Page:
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Driving While Exceeding the Prescribed Concentration of Alcohol (Section 49.1.F)

The offence of drink driving exceed PCA under s49(1)(f) is the sort of charge regularly heard in the Magistrates Court.

The maximum penalty depends on the amount of offences committed and the concentration of the alcohol in the person’s blood.

First offence: 12 penalty units.

Second offence: 6 months and/or 60 penalty units if the concentration of alcohol is less than 0x15 grams per 100 millilitres of blood; or in the person’s breath was less than 0x15 grams per 210 litres of exhaled air as the case requires. 12 months and/or 120 penalty units if the concentration of alcohol in the person’s blood was 0x15 grams or more per 100 millilitres of blood; or in the person’s breath was 0x15 grams or more per 210 litres of exhaled air as the case requires.

Subsequent offence: 12 months and/or 120 penalty units if the concentration of alcohol in the person’s blood was less than 0x15 grams per 100 millilitres of blood; or in the person’s breath was less than 0x15 grams per 210 litres of exhaled air as the case requires. 18 months/180 penalty units if the concentration of alcohol in the person’s blood was 0x15 grams or more per 100 millilitres of blood; or in the person’s breath was 0x15 grams or more per 210 litres of exhaled air as the case requires.

New regulations that came into effect from 31 January 2018 mean that Victorian offenders will face Victorian driving penalties should they be caught interstate.

This charge is generally laid in situations where a person, within 3 hours after driving or being in charge of a motor vehicle, furnishes a sample of breath for analysis by a breath analyzing instrument under section 55 and the result of the analysis shows that the prescribed concentration of alcohol or more is present in their breath and the concentration of alcohol indicated by the analysis is not due solely to the consumption of alcohol after driving or being in charge of the motor vehicle.

In essence to prove this charge the Police must show that the accused drove or was in charge of a motor vehicle and that the accused gave a sample of breath within 3 hours of that driving or being in charge of the motor vehicle. The result showed that the accused had the prescribed concentration of alcohol or more present in the accused’s breath and the result was not due solely to the consumption of alcohol after the driving or being in control of the vehicle.

Defences to this can be a factual dispute or the breath analyzing instrument used was not in proper working order or properly operated.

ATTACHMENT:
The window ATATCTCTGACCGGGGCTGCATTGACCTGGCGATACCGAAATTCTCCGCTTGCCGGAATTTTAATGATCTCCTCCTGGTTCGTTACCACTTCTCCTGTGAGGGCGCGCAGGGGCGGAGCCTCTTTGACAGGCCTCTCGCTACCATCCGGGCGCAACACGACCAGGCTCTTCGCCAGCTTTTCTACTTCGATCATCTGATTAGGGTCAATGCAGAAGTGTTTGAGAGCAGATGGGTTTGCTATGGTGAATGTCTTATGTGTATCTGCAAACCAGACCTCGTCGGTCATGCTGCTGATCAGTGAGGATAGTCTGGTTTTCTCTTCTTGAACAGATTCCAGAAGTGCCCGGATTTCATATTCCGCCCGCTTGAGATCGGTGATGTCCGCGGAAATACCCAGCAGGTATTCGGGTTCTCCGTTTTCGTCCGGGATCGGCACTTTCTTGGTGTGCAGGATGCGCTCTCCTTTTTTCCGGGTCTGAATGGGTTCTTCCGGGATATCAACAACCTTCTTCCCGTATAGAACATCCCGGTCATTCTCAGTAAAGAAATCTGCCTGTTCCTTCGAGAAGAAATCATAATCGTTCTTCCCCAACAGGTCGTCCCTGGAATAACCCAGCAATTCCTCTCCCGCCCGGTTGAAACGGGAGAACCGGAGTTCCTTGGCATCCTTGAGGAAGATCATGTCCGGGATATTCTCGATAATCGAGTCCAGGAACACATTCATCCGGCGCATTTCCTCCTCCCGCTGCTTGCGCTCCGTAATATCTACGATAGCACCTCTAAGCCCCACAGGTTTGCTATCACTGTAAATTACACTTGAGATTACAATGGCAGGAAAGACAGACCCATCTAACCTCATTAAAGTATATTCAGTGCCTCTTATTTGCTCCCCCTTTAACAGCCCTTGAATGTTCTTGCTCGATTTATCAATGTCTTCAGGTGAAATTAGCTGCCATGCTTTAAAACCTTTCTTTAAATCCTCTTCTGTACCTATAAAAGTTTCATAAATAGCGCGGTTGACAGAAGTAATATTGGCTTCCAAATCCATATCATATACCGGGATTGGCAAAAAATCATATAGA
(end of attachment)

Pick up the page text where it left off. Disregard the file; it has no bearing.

You should ring us and discuss your case if you have been charged.

Deciding on whether to plead guilty or not has important implications for you and should be made after proper discussions with a criminal lawyer.

This is legislation that comes from section 49(1)(f) of the Road Safety Act 1986.

 

Further information on Driving While Exceeding the Prescribed Concentration of Alcohol (Section 49.1.F)

Possible Defences

In a case of Driving While Exceeding the Prescribed Concentration of Alcohol (Section 49.1.F), the following defences may be applicable to the charge:

  • Factual Dispute and Concept of Beyond Reasonable Doubt
  • Faulty breathalyzer
  • Procedural non-compliance (i.e. breath test taken outside 3 hours)
  • Charges are Statute Barred

Penalties

What penalties can be imposed for a charge of Driving While Exceeding the Prescribed Concentration of Alcohol (Section 49.1.F)?

  • Deferral of Sentencing
  • Diversion
  • Without Conviction Order
  • Adjournment of the Charges on Undertaking (Good Behaviour Bond)
  • Fine
  • Community Corrections Order
  • Suspended Prison Sentence
  • Term of Imprisonment

Legislation

What is the legislation for the charge of Driving While Exceeding the Prescribed Concentration of Alcohol (Section 49.1.F)?

The legislation for this offence can be found on section 49(1)(F) of Road Safety Act 1986.

Case Studies

Media Articles

Media articles related to the charge of Driving While Exceeding the Prescribed Concentration of Alcohol (Section 49.1.F):

Further Info

 

Need further legal advice on this charge?
Contact one of our solicitors specialising in cases of Driving While Exceeding the Prescribed Concentration of Alcohol, Shaun Pascoe.